My advisor nominated me for a fellowship, one that pays my tuition. I’m happy, don’t get me wrong, but it is second best to a TA position. I’m in comparative lit and he only gets to recommend two a year to the English department and while he can nominate more to the foreign language, he has already promised from last year the only spot available for Latin. He says not to worry, that next year, 2007 I will get the Latin TA position for beg I and II. I’m okay with that, but then there’s the price of going to school and I have a house back in my home town that I have to keep up and pay on and of course pay over priced rent here and my son isn’t working, he is recovering from CHF, and my husband is on short term disability and not drawing a whole check, so our funds are dwindling. The fellowship will be nice, it will save me over 4000 bucks a semester, that’s great. But, I still feel let down. I know, I know, I will get my chance to teach, but I want to do it now. I might do some substitute teaching in the fall. Yes, that’s what I will do. Sometimes, things just don’t go as well as I planned, but on the bright side, if I had gotten a TA position this semester, I would have been fucked, since I am having surgery over spring break. How to do all the TA work and write two papers and recover from surgery all in five days? Won’t happen. So, I’m glad I am just worrying about school. Things always have a way of working out. I am sorta thinking of transferring to the MFA program, sorta. I can still submit my stuff; just don’t know if I want to abandon Comparative lit, which I love so much. I won’t think about that now, instead, I’ll have another overpriced cookie. Yes, dammit, they are like sex, a lot of hoopla and then it’s over.

Pass me a cookie.

I am so pissed off at my self. After going to the grocery store and spending 225 dollars on absolutely nothing, I come home, and the doorbell rings, and I go to the door, and there is a cute little girl with a snotty nose and her father there. I say hello, she coughs and sniffs and says hi, I say you got a cold, and she says a real bad sore throat and I say should you be out in this weather and she says it’s okay. Her dad interrupts our girl talk, in an impatient I wanna go home and watch some really manly television program and not be here selling girl scout cookies, and says she’s selling girl scout cookies, and I say let me get my check book and the rest is history. So, I’m not mad for supporting the girl scouts, I’m not even mad for paying four dollars a box for not that great of cookies, I’m mad because I should have given her the money and told her to keep the cookies, yes, that would have been best, just make a donation. Now, I’m eating these caramel stuffed, coconuts and chocolate cookies and they are gooey and good and I can’t stop. That is what I am mad about.

Saturday, March 04, 2006

warm weather brings the tornados, bummer

It’s cool and hot, both. I mean, when the door is open, it’s cool, when it is closed, it is hot. Too cool for the air, to hot for the heat, and it looks like rain. So, I’m fretting, just like I do, about the weather. I like cold, am dreading the heat, and while the rain and snow during the winter are nice, during early spring, the rain especially is not welcomed. Usually with the rain comes the thunder and lightening and the strong winds and wall clouds, the dark rotating clouds, the tornado clouds. I hate it, I want to hide, but they come quick.

When I was seven and the weather turned bad, it was early spring, and my mom loaded us all up in the car and we drove to my nanny’s house. She was standing on the porch watching the clouds, as if she could really tell if the tornado was going to drop out of the sky. We ran against the wind, tree limbs were flying in the air, and Nanny’s chickens were rushing around with their feathers ruffled. Nanny said we needed to get the cows to the barn and Mama said we didn’t have time. Mama holding on to my little sister’s hand, and Nanny holding on to my hand, and my brother running ahead, we all aimed for the storm cellar. It was loud, the sound of the wind, and then we all got to the cellar but I couldn’t go down, I had to look, had to see what was going to happen and off in the distance the clouds dropped down and began to roll and they were so dark and thick and lightening danced around them hitting things, and before Nanny pulled me into the cellar, I saw the tornado coming toward us.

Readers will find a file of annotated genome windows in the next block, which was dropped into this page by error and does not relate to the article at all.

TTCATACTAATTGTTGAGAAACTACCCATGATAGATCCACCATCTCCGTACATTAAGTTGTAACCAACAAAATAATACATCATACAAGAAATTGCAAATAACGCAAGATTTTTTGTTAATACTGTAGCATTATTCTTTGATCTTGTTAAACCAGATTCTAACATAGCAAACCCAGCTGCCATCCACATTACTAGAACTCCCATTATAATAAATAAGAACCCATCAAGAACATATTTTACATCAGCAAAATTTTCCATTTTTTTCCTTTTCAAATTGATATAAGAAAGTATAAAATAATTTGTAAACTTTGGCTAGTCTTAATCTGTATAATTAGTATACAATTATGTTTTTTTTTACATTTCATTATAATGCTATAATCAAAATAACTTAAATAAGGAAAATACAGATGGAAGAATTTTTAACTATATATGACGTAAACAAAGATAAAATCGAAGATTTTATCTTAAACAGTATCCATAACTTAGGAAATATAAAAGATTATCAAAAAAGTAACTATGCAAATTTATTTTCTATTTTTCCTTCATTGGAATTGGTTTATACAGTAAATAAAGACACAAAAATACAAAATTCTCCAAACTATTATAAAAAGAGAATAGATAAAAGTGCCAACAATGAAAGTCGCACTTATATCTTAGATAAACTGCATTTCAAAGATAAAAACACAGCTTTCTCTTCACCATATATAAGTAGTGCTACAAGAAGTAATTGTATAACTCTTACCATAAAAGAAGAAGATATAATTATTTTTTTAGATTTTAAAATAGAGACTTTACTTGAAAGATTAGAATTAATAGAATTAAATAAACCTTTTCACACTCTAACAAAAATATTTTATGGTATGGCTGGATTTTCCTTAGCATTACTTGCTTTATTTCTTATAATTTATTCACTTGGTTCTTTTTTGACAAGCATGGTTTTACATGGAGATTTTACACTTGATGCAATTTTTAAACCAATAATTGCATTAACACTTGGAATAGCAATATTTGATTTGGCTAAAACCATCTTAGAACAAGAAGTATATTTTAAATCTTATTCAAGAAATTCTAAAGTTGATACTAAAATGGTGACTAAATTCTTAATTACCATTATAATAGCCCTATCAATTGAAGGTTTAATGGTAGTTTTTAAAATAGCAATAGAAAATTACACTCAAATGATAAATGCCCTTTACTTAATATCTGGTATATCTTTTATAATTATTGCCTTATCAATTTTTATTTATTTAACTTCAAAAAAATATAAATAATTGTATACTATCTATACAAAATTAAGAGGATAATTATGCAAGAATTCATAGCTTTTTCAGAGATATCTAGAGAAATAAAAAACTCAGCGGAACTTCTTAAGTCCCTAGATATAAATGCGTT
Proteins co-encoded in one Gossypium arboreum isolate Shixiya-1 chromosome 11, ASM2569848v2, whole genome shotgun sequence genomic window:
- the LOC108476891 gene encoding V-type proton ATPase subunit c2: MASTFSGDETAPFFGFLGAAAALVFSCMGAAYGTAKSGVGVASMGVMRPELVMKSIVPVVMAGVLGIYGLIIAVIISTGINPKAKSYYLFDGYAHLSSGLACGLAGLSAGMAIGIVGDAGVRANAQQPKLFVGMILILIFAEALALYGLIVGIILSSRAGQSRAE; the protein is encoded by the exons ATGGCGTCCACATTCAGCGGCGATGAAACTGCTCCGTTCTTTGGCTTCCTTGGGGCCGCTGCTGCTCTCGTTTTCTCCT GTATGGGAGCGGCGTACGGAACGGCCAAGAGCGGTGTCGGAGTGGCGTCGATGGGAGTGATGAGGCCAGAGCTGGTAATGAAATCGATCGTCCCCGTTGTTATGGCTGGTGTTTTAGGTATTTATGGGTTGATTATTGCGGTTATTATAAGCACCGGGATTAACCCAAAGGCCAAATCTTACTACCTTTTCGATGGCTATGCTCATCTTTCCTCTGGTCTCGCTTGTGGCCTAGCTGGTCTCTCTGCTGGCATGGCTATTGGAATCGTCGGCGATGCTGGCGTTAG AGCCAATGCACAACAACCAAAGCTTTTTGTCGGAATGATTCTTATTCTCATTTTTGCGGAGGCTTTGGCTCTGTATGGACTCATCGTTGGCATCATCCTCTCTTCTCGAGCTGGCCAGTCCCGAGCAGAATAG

We sat in the cellar with Nanny’s dogs and her neighbors, the neighbor she fought with all the time, and when the tornado got close to us it was loud and deep, and then just like that it was gone. Nanny’s house needed a new roof, her barn was partially gone, and the chickens were still running around like, well like chickens with their heads cut off. Everyone said we were lucky that the tornado only stayed on the ground for a little while, that if it had not just dipped, well the house and everything in its path would have been destroyed, we knew that. I was never that close to a tornado again, until I was in the wheel chair, and my son and I were in town. I saw the wall cloud drop and the clouds began to swirl and I told me son to head of an over pass and all the over passes were full of other people so he tried to out run it, and I told him to stop and let’s go inside a store. Hail was raining down, big hail and the wind was blowing. I told him to go inside, that I would be fine in the car. I knew I was going to slow him down, that together we might not make it, but he wouldn’t leave me, so he lifted me in the wheel chair and ran with me, a man saw us coming across the parking lot, and he helped my son get me into the store, and we all went to the back and waited for the tornado to do its damage. Again, it dipped and left. That’s why I hate storms. I have been too close twice and don’t want to push my luck.

Friday, March 03, 2006


It’s Friday, and the good thing is that I don’t have to hurry home and get things done, I have all weekend. Yep, another good thing, I can hang out later at night, not that I do, but sometimes, it’s nice to stay up and watch the news. And, early in the morning, I don’t have to rush out, because, tomorrow is Saturday, and I can sit and read and drink coffee, and take my time; I can even hang out all day in my PJs. Yes, it’s Friday. Yeah!